Crash, Gesbert with about 86 kilometers to go, reducing the break by one.


Hey, a grupetto! Clearly we have reached the hilly section of the course. A reminder: a grupetto or autobus is the group of (usually) sprinters who can not stay with the main peloton and join together as a group to make it to the finish. Someday, my dream of a grupetto cam will be realized. 
Ahead, a wheel change for Chris Froome. He should be able to make it back easily.
Sixty kilometers to go and Chavanel was caught by Calmejane, Edet and Skujins. Cue any fab four jokes.
Crash in the peloton, with most riders back up and on quickly. Offredo though, has plenty of time to yell.
Word also that Mark Cavendish is struggling. Perhaps he is also missing Bernie Eisel?
Ahead, someone has woken up the peloton and suddenly it was full gas. Further ahead, Chavanel cracked and was dropped from his breakmates.

Twenty five kilometers to go and here comes the peloton again. The time gap between the three leaders and the peloton had dropped to 1:20. Seventeen kilometers to go and Skujins and Calmejane had 40 seconds lead over the peloton.


At the bonus point, Alaphilippe takes the maximum bonus over GVA in yellow.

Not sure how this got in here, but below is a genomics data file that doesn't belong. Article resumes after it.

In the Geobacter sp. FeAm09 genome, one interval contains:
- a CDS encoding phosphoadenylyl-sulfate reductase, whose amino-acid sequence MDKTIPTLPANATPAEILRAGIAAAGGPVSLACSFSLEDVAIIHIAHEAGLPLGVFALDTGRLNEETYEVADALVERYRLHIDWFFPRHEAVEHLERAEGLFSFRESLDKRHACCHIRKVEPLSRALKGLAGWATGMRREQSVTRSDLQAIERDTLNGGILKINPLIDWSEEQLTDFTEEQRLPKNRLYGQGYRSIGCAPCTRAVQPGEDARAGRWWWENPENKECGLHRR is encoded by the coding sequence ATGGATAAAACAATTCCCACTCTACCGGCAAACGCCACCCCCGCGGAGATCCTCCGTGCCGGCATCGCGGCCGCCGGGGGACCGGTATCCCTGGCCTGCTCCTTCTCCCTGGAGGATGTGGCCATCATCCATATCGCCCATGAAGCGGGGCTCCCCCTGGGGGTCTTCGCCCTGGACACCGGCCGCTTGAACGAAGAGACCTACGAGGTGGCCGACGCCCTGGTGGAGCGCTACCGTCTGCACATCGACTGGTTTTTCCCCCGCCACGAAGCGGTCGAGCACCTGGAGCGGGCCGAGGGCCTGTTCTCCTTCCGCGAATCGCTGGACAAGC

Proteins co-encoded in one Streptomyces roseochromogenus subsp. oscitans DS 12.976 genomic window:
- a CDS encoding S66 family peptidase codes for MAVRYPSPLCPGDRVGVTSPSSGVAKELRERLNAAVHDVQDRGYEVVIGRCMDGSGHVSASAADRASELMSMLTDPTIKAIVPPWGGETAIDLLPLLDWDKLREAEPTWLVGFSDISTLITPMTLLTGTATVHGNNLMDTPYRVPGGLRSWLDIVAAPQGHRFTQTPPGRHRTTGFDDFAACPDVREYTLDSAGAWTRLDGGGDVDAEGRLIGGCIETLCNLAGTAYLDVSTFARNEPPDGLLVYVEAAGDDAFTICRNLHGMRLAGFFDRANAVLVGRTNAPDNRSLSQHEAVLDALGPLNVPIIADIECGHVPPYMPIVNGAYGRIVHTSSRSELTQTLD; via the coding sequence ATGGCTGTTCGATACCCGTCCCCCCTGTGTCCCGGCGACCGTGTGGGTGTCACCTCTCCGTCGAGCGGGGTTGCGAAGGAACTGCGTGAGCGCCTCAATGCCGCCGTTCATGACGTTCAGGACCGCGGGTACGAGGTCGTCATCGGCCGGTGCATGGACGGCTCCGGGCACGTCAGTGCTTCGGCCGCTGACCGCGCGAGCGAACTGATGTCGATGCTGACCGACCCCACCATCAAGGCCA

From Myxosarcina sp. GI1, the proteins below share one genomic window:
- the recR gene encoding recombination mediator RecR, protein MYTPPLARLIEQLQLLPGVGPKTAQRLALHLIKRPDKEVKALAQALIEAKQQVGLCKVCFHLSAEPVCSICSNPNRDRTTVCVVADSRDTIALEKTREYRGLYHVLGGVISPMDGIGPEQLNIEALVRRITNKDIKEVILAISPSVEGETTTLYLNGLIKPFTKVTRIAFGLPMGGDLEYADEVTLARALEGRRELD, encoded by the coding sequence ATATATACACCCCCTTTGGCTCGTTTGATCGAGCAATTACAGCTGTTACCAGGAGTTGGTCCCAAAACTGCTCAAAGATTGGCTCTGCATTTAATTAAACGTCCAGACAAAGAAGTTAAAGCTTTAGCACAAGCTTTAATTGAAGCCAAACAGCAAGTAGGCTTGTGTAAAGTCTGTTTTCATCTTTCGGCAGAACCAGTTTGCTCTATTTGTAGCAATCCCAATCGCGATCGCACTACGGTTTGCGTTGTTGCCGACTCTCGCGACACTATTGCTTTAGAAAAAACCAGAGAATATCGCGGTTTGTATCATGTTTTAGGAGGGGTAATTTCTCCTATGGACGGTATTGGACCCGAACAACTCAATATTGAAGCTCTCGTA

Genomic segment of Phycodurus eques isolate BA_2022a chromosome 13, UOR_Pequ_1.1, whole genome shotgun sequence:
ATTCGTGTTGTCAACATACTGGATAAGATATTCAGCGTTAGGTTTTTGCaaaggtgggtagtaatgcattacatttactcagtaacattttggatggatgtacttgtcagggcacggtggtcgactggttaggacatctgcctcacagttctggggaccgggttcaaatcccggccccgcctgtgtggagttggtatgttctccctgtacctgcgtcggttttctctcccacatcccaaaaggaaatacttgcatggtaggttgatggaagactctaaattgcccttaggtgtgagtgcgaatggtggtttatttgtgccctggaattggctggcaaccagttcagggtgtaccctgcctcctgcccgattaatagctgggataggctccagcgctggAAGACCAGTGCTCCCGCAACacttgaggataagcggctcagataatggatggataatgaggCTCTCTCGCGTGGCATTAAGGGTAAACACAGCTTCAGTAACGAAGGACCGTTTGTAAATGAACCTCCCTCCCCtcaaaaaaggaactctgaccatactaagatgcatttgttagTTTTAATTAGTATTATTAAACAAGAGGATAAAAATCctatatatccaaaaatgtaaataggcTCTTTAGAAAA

Attack by Rein Taaramäe and the bunch seems unconcerned. Indeed, he would be caught easily. Setting things up for a fun finish.
Sagan, with some time gaps behind.


1 Greg Van Avermaet (Bel) BMC Racing Team 18:22:00
2 Tejay van Garderen (USA) BMC Racing Team 0:00:02
3 Philippe Gilbert (Bel) Quick-Step Floors 0:00:03
4 Geraint Thomas (GBr) Team Sky 0:00:05
5 Julian Alaphilippe (Fra) Quick-Step Floors 0:00:06
6 Bob Jungels (Lux) Quick-Step Floors 0:00:09
7 Tom Dumoulin (Ned) Team Sunweb 0:00:13
8 Søren Kragh Andersen (Den) Team Sunweb 0:00:13
9 Rigoberto Uran (Col) EF Education First-Drapac p/b Cannondale 0:00:37
10 Rafal Majka (Pol) Bora-Hansgrohe 0:00:52


Alcohol: Le Brun Cidre
And now we are on to our cider-beer-Calvados portion of the Tour. Spolier: this was my favorite.